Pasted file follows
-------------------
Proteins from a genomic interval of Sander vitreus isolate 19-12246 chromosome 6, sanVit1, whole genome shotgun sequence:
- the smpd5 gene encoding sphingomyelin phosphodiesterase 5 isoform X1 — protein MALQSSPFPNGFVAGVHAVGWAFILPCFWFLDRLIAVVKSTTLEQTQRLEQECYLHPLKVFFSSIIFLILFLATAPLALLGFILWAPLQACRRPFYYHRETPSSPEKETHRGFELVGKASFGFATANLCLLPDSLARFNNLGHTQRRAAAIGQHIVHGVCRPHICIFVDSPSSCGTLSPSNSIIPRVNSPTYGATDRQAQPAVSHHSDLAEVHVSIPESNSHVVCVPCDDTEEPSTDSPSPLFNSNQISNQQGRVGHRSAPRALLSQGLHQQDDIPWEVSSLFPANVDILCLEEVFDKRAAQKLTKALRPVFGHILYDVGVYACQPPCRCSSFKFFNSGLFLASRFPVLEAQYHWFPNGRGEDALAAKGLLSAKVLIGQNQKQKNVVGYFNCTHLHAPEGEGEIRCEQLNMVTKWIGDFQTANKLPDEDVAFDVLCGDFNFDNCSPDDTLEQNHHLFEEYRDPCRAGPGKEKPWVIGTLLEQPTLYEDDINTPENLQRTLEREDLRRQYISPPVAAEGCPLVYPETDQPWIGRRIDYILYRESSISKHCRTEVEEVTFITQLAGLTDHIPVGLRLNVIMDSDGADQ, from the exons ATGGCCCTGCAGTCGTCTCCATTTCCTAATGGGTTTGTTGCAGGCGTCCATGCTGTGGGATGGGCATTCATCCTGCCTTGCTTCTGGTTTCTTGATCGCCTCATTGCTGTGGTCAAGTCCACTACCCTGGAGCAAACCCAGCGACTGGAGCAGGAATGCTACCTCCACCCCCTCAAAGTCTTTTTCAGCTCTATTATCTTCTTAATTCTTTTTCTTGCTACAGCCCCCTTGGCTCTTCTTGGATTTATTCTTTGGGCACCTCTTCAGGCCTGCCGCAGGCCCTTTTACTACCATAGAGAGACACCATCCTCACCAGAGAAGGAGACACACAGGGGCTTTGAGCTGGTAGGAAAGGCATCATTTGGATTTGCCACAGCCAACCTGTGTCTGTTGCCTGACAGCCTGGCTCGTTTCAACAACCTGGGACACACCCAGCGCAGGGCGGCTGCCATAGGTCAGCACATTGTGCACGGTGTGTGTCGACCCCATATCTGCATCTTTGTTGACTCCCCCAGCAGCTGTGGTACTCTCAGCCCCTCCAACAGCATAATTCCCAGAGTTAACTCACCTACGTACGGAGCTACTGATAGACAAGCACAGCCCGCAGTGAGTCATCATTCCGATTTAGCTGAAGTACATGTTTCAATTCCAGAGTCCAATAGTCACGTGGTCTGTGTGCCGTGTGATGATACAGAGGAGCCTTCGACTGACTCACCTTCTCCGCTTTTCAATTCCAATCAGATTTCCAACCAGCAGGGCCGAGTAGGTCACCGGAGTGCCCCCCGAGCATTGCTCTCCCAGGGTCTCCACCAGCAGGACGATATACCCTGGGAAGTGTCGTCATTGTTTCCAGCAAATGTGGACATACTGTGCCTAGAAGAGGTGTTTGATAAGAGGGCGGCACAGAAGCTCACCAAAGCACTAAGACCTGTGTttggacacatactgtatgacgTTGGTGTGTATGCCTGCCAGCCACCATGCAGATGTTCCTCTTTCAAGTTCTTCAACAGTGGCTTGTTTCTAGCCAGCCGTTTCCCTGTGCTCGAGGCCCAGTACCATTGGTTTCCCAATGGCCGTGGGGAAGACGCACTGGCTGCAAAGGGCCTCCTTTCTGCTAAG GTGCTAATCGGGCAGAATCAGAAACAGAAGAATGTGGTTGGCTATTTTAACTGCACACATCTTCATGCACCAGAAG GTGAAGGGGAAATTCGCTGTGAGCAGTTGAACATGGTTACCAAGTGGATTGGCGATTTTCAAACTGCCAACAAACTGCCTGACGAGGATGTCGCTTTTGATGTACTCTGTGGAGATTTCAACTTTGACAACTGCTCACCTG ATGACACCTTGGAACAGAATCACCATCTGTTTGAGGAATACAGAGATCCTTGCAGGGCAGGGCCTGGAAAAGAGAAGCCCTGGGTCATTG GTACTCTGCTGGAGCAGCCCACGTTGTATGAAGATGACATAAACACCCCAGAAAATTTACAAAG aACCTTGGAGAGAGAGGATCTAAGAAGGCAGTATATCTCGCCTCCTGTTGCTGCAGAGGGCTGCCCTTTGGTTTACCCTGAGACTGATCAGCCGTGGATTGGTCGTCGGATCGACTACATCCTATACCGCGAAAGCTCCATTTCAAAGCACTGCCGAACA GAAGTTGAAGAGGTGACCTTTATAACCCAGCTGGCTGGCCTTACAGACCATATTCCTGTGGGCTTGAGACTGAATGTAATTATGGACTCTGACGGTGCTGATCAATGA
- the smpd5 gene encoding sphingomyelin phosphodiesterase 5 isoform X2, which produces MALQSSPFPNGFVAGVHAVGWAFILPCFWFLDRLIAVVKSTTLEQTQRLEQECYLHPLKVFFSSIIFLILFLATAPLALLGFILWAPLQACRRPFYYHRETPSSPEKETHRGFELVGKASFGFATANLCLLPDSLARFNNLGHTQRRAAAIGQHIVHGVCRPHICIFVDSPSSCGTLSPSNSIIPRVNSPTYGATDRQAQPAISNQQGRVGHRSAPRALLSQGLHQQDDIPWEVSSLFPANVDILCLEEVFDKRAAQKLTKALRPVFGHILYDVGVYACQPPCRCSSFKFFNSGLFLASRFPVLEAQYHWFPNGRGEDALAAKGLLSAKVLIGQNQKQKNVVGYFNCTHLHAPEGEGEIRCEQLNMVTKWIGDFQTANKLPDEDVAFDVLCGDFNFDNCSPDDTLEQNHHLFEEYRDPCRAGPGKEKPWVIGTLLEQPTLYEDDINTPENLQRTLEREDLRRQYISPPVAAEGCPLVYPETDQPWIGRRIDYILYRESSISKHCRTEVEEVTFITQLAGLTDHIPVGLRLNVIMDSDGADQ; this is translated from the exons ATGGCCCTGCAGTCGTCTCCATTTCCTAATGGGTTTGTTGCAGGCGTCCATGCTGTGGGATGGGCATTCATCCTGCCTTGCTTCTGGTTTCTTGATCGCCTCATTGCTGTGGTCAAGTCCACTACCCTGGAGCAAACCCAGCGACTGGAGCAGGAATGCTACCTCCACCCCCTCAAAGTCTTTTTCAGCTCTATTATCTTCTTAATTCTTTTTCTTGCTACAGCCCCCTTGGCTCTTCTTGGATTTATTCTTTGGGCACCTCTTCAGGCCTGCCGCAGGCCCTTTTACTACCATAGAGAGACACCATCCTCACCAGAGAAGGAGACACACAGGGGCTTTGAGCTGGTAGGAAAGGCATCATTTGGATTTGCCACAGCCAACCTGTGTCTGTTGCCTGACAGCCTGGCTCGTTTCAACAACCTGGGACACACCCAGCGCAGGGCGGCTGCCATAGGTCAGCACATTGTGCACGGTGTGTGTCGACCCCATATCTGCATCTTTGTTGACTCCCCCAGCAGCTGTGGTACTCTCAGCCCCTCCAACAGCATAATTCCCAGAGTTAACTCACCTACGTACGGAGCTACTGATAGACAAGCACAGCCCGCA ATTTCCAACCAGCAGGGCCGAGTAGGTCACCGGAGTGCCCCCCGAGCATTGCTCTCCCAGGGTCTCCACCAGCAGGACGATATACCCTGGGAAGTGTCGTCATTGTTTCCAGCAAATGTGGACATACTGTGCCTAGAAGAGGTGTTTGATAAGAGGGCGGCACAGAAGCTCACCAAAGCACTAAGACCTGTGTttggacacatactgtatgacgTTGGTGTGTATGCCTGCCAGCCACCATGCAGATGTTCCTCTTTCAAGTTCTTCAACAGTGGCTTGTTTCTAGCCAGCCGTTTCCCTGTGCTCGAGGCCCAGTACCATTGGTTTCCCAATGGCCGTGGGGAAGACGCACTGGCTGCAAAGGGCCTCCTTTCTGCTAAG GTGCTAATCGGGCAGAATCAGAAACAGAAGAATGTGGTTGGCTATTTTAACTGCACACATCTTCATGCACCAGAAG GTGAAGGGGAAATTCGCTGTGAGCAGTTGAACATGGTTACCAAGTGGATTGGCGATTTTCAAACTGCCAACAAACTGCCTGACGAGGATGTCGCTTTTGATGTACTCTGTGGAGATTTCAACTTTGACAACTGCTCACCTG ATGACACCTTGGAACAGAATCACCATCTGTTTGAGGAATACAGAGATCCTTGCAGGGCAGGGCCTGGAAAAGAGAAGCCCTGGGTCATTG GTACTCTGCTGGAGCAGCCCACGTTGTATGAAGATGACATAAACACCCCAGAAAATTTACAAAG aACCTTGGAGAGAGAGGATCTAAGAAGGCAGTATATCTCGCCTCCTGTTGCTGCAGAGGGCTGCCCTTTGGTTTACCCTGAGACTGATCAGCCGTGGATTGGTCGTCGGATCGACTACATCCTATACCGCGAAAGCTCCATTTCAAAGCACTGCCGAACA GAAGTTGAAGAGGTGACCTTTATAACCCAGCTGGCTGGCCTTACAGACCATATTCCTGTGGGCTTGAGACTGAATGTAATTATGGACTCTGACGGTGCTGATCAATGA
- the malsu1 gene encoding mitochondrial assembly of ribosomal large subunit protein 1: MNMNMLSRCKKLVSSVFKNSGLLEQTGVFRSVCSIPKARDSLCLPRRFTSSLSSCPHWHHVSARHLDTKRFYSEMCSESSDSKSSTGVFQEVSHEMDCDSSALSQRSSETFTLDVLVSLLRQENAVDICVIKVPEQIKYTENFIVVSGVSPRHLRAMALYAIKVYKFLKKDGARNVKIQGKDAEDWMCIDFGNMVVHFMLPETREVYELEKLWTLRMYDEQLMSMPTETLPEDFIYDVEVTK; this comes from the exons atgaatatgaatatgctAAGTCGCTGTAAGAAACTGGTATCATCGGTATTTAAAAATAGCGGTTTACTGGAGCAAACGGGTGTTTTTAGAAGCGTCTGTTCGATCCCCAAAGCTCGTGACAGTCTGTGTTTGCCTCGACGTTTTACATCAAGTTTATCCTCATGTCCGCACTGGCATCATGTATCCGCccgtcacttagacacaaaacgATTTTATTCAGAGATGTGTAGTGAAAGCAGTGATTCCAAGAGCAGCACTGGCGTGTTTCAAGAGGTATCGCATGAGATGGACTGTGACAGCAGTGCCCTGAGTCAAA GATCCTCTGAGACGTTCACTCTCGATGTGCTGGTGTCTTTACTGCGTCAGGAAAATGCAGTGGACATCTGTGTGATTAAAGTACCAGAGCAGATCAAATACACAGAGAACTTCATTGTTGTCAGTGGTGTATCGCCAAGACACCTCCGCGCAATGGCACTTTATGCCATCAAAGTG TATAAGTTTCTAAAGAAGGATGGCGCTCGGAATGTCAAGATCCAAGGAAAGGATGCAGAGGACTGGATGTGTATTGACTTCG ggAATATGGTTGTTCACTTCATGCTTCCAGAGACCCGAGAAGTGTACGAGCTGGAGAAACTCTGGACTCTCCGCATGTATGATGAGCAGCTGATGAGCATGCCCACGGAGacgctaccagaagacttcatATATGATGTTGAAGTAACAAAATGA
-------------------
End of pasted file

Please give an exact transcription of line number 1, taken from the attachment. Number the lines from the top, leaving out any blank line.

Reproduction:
Proteins from a genomic interval of Sander vitreus isolate 19-12246 chromosome 6, sanVit1, whole genome shotgun sequence: